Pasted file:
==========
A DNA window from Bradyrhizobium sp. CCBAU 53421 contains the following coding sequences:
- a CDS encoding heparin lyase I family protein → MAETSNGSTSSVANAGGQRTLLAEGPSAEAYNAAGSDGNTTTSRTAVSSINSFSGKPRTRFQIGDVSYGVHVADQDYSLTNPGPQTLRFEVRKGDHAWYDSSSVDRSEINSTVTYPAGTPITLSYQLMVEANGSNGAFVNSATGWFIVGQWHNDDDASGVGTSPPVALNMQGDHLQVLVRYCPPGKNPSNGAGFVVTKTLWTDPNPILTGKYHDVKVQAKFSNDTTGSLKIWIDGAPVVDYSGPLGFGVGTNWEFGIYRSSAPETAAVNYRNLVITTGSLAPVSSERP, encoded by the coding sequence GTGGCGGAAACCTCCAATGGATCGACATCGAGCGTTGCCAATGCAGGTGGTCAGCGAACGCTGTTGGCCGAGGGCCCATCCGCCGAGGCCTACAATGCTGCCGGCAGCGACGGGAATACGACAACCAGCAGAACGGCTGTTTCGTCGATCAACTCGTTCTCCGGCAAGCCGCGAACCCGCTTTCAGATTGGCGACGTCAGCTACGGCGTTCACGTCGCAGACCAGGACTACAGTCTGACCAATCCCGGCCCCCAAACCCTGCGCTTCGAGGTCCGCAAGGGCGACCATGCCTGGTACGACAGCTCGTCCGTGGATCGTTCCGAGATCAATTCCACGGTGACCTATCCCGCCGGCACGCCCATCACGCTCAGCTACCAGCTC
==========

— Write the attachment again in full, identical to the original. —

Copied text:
A DNA window from Bradyrhizobium sp. CCBAU 53421 contains the following coding sequences:
- a CDS encoding heparin lyase I family protein → MAETSNGSTSSVANAGGQRTLLAEGPSAEAYNAAGSDGNTTTSRTAVSSINSFSGKPRTRFQIGDVSYGVHVADQDYSLTNPGPQTLRFEVRKGDHAWYDSSSVDRSEINSTVTYPAGTPITLSYQLMVEANGSNGAFVNSATGWFIVGQWHNDDDASGVGTSPPVALNMQGDHLQVLVRYCPPGKNPSNGAGFVVTKTLWTDPNPILTGKYHDVKVQAKFSNDTTGSLKIWIDGAPVVDYSGPLGFGVGTNWEFGIYRSSAPETAAVNYRNLVITTGSLAPVSSERP, encoded by the coding sequence GTGGCGGAAACCTCCAATGGATCGACATCGAGCGTTGCCAATGCAGGTGGTCAGCGAACGCTGTTGGCCGAGGGCCCATCCGCCGAGGCCTACAATGCTGCCGGCAGCGACGGGAATACGACAACCAGCAGAACGGCTGTTTCGTCGATCAACTCGTTCTCCGGCAAGCCGCGAACCCGCTTTCAGATTGGCGACGTCAGCTACGGCGTTCACGTCGCAGACCAGGACTACAGTCTGACCAATCCCGGCCCCCAAACCCTGCGCTTCGAGGTCCGCAAGGGCGACCATGCCTGGTACGACAGCTCGTCCGTGGATCGTTCCGAGATCAATTCCACGGTGACCTATCCCGCCGGCACGCCCATCACGCTCAGCTACCAGCTC